Date: Friday, December 19th, 2014, 14:03
Category: Accessory, Bluetooth, Gift Guide, iPhone
Have you ever said “I wish there was a way to call my keys.” I used to say it all the time while scrambling through my couch cushions looking for my car keys (usually making me late to get somewhere.)
Enter the Bluetooth tracking tag. Introduced in 2009, these small Bluetooth ‘fobs’ can be attached to anything from keyrings, to bags, to kids. Once paired with your smartphone you can find them using the Bluetooth feature on your smartphone via an app. They’re undeniably handy.
My favorite tag – in an overcrowded market – is The TrackR bravo ($29, pre-order).
[I’ve been testing a pre-production of The TrackR Bravo design and it has the potential to be the best Bluetooth tracker on the market. If you can’t wait until Bravo ships in January, keep on reading to find out about TrackR’s other tags which are available now.]
TrackR started as Phone Halo in 2009 and introduced its Bluetooth tracker at the Demo conference in spring 2010. The company offers three models, the Sticker and Wallet are shipping now and the super-small Bravo (which raised $1.2M on Indiegogo) and will begin shipping in January 2015.
Read the rest of my review of the TrackR lineup after the jump:
- TrackR sticker ($25) is a coin-sized tracker that’s best for keychains. It’s barely larger than the battery that powers it.
- TrackR wallet ($30) is a thin and low-profile tracker that fits nicely into most wallets. I don’t go anywhere without one of these in my wallet. (My wife has also seen the light.)
- TrackR bravo ($29, pre-order) is the thinnest item tracking solution yet, only 3.5mm high. Starts shipping in January 2015.
Full tech specs are on the TrackR website.
Some of the best TrackR features are:
- Two-way finding (e.g. 1. ring the device to find it or 2. press a button on the device to ring your phone – useful for finding your phone quickly).
- Automatic Mark as Lost. Once the item is disconnected from the app (e.g. it moved out of BT range), it will start to advertise and its GPS coordinates will be updated.
- Track other (non-TrackR) Bluetooth devices. Headset tracking is built into the iOS app today. More on this below.
- The largest Crowd GPS network to date. More on this below.
- Support for up to ten devices.
- Support for both iOS and Android. (Although TrackRs can only be connected to a single phone at one time, currently).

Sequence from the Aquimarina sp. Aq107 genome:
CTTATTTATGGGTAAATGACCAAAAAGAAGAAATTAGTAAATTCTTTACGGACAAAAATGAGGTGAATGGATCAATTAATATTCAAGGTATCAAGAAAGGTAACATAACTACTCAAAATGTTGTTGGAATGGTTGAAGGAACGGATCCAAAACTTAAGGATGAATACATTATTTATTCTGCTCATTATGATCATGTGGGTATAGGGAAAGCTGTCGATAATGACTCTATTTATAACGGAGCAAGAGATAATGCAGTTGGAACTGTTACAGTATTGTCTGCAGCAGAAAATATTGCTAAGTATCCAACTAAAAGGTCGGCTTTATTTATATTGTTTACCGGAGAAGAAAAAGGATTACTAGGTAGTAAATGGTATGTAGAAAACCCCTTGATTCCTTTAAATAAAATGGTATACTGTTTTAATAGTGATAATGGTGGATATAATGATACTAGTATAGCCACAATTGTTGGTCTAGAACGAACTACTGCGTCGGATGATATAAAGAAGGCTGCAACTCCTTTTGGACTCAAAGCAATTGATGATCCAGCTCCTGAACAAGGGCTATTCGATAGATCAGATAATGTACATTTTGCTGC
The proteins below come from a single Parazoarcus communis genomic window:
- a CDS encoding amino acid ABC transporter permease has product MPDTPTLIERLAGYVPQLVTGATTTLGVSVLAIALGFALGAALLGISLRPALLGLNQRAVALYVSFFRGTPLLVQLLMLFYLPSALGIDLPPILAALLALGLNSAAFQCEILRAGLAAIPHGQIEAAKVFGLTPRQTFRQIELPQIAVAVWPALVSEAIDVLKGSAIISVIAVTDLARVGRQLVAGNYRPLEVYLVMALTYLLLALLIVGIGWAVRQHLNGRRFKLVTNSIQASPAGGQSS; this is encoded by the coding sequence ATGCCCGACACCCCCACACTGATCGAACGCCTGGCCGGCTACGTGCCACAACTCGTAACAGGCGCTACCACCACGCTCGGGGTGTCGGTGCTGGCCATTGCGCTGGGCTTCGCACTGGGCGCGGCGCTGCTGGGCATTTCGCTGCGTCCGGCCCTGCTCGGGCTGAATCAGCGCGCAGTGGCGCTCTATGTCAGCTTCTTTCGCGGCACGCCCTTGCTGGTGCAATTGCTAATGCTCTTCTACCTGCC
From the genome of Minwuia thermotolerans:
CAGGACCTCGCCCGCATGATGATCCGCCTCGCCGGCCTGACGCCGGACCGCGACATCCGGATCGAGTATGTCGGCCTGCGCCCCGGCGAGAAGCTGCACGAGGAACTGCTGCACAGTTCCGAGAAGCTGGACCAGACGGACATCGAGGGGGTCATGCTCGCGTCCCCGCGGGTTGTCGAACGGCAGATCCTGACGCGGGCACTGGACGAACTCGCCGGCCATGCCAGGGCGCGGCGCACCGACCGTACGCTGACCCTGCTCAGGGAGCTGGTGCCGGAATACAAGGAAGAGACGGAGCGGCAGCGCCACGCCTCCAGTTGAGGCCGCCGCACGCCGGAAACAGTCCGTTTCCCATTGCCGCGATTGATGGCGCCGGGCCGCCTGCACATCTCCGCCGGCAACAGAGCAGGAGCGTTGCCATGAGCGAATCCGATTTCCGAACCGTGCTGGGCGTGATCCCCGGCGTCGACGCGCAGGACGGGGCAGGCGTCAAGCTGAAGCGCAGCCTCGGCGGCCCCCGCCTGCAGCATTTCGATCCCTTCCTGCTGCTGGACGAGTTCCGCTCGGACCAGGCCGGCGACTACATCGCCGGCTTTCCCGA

- Separation alerts – Ring my phone when the fob goes out of range.
- Custom alerts.
TrackR on its user counts:
We have over 300,000 people install the app on their phone and have shipped over 350,000 devices to customers. 60% of those users are based in the USA. With our expansion into Best Buy Canada stores and Future Shop stores nationwide in Canada, we expect to see more users sign on from Canada & other parts of the world. Silicon Valley and NYC have the heaviest concentrations of users with the USA. London is definitely our leader outside the US.
TrackR on tracking other Bluetooth devices:
We are working on having our app not just track our device but any tracker device. We’re continuously adding support for more tracker devices because we have many users that have multiple tracker tags all from different brands. We also have our app able to track bluetooth headsets as well. We think being able to enable users to track their already wirelessly enabled items is interesting and something that we are working on.
[A super fun feature I discovered is that TrackR’s app will track my Tile devices, although it’s unofficial and subject to change.]
Life’s not perfect though. For starters, battery life can vary dramatically. TrackR claims that its batteries should last up to one year, but my experience has been less. Some samples I tested chewed through the included batteries in a couple of months. I’m not sure how long they might have been in the supply chain (it could be a shelf life issue) or if the little button on the device is getting pressed accidentally, prematurely wearing down its battery. Plan on keeping a strip of CR2016 3V Lithium coin cell batteries on hand. (You can buy 20 Maxell or Sony button cells for $8 on Amazon.)
My other issue with TrackR’s iOS app (v.2.2). With the current app it’s difficult to tell which TrackR is which (when you have more than one wallet, for example) and there’s no list view. You can use your own picture of a device (which I find convenient), but it took me a while to find this feature (hint: tap on the stock icon). I’ve seen screenshots of the next version of the app (planned to be demo’d at CES in January 2015) which looks like it will address many of my issues.
I’d really like to see location-based app shortcuts in iOS 8 (these are the tiny icons that appear in the lower-left of the iOS 8 lock screen when you’re near a Starbucks, for example). It’s reassuring to see my tracker show up on my iPhone’s lock screen and other trackers (like XYFindIt) are doing this now.
TrackR is my pick because it offers the best feature set, bravo is the smallest, thinnest device which means that I can put it in more places, and its low price point allows me to put them everywhere.